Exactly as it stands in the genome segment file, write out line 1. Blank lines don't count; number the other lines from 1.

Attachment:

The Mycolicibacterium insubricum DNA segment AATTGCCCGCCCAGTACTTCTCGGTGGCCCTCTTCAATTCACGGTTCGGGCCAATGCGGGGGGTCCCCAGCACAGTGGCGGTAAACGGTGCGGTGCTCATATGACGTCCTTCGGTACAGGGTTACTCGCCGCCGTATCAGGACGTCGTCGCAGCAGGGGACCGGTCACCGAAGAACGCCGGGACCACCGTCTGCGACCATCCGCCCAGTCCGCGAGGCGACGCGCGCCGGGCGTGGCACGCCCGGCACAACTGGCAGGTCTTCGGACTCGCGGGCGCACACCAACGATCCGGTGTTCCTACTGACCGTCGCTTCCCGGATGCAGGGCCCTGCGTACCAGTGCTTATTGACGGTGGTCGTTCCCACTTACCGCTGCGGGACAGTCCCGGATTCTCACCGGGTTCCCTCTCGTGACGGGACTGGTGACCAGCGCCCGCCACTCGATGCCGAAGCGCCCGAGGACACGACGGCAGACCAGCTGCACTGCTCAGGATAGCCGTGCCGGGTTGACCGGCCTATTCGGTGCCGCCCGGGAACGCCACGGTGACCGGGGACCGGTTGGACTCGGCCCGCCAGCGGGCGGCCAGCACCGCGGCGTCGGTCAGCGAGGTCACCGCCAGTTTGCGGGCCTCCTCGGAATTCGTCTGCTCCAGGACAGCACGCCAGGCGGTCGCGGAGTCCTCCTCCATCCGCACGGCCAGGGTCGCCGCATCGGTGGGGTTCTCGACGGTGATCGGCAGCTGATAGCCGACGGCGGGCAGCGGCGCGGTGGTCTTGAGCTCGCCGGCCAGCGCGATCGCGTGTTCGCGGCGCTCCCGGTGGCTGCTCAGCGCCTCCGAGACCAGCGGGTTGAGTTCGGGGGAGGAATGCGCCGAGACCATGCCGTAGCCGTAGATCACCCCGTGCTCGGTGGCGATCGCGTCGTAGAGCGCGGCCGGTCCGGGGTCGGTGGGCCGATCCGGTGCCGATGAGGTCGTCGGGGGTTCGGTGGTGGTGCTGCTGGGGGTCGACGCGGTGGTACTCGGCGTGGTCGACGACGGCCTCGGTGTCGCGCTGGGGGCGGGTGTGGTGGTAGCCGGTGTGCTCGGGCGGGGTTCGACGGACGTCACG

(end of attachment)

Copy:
The Mycolicibacterium insubricum DNA segment AATTGCCCGCCCAGTACTTCTCGGTGGCCCTCTTCAATTCACGGTTCGGGCCAATGCGGGGGGTCCCCAGCACAGTGGCGGTAAACGGTGCGGTGCTCATATGACGTCCTTCGGTACAGGGTTACTCGCCGCCGTATCAGGACGTCGTCGCAGCAGGGGACCGGTCACCGAAGAACGCCGGGACCACCGTCTGCGACCATCCGCCCAGTCCGCGAGGCGACGCGCGCCGGGCGTGGCACGCCCGGCACAACTGGCAGGTCTTCGGACTCGCGGGCGCACACCAACGATCCGGTGTTCCTACTGACCGTCGCTTCCCGGATGCAGGGCCCTGCGTACCAGTGCTTATTGACGGTGGTCGTTCCCACTTACCGCTGCGGGACAGTCCCGGATTCTCACCGGGTTCCCTCTCGTGACGGGACTGGTGACCAGCGCCCGCCACTCGATGCCGAAGCGCCCGAGGACACGACGGCAGACCAGCTGCACTGCTCAGGATAGCCGTGCCGGGTTGACCGGCCTATTCGGTGCCGCCCGGGAACGCCACGGTGACCGGGGACCGGTTGGACTCGGCCCGCCAGCGGGCGGCCAGCACCGCGGCGTCGGTCAGCGAGGTCACCGCCAGTTTGCGGGCCTCCTCGGAATTCGTCTGCTCCAGGACAGCACGCCAGGCGGTCGCGGAGTCCTCCTCCATCCGCACGGCCAGGGTCGCCGCATCGGTGGGGTTCTCGACGGTGATCGGCAGCTGATAGCCGACGGCGGGCAGCGGCGCGGTGGTCTTGAGCTCGCCGGCCAGCGCGATCGCGTGTTCGCGGCGCTCCCGGTGGCTGCTCAGCGCCTCCGAGACCAGCGGGTTGAGTTCGGGGGAGGAATGCGCCGAGACCATGCCGTAGCCGTAGATCACCCCGTGCTCGGTGGCGATCGCGTCGTAGAGCGCGGCCGGTCCGGGGTCGGTGGGCCGATCCGGTGCCGATGAGGTCGTCGGGGGTTCGGTGGTGGTGCTGCTGGGGGTCGACGCGGTGGTACTCGGCGTGGTCGACGACGGCCTCGGTGTCGCGCTGGGGGCGGGTGTGGTGGTAGCCGGTGTGCTCGGGCGGGGTTCGACGGACGTCACG